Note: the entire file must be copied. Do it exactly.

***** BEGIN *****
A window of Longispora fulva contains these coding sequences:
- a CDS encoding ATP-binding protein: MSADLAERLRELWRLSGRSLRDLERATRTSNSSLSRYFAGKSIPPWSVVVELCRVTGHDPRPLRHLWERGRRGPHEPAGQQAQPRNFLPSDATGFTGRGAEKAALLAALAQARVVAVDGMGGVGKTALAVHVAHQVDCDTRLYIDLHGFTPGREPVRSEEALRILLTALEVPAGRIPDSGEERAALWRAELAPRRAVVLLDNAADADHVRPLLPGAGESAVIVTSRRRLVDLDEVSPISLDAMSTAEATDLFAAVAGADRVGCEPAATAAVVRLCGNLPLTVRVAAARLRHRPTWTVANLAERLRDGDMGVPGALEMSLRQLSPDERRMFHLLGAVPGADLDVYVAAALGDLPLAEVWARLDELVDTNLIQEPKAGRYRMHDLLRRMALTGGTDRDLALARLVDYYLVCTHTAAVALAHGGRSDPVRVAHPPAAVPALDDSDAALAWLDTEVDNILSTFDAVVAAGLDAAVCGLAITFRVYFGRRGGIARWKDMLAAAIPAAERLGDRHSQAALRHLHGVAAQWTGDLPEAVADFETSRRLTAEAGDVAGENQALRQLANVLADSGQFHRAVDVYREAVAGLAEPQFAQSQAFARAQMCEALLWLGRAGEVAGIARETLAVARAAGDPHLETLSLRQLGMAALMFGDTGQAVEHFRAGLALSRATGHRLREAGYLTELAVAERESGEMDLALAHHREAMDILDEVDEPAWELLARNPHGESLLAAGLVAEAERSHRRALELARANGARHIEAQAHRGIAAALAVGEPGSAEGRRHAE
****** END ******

A window of Longispora fulva contains these coding sequences:
- a CDS encoding ATP-binding protein: MSADLAERLRELWRLSGRSLRDLERATRTSNSSLSRYFAGKSIPPWSVVVELCRVTGHDPRPLRHLWERGRRGPHEPAGQQAQPRNFLPSDATGFTGRGAEKAALLAALAQARVVAVDGMGGVGKTALAVHVAHQVDCDTRLYIDLHGFTPGREPVRSEEALRILLTALEVPAGRIPDSGEERAALWRAELAPRRAVVLLDNAADADHVRPLLPGAGESAVIVTSRRRLVDLDEVSPISLDAMSTAEATDLFAAVAGADRVGCEPAATAAVVRLCGNLPLTVRVAAARLRHRPTWTVANLAERLRDGDMGVPGALEMSLRQLSPDERRMFHLLGAVPGADLDVYVAAALGDLPLAEVWARLDELVDTNLIQEPKAGRYRMHDLLRRMALTGGTDRDLALARLVDYYLVCTHTAAVALAHGGRSDPVRVAHPPAAVPALDDSDAALAWLDTEVDNILSTFDAVVAAGLDAAVCGLAITFRVYFGRRGGIARWKDMLAAAIPAAERLGDRHSQAALRHLHGVAAQWTGDLPEAVADFETSRRLTAEAGDVAGENQALRQLANVLADSGQFHRAVDVYREAVAGLAEPQFAQSQAFARAQMCEALLWLGRAGEVAGIARETLAVARAAGDPHLETLSLRQLGMAALMFGDTGQAVEHFRAGLALSRATGHRLREAGYLTELAVAERESGEMDLALAHHREAMDILDEVDEPAWELLARNPHGESLLAAGLVAEAERSHRRALELARANGARHIEAQAHRGIAAALAVGEPGSAEGRRHAE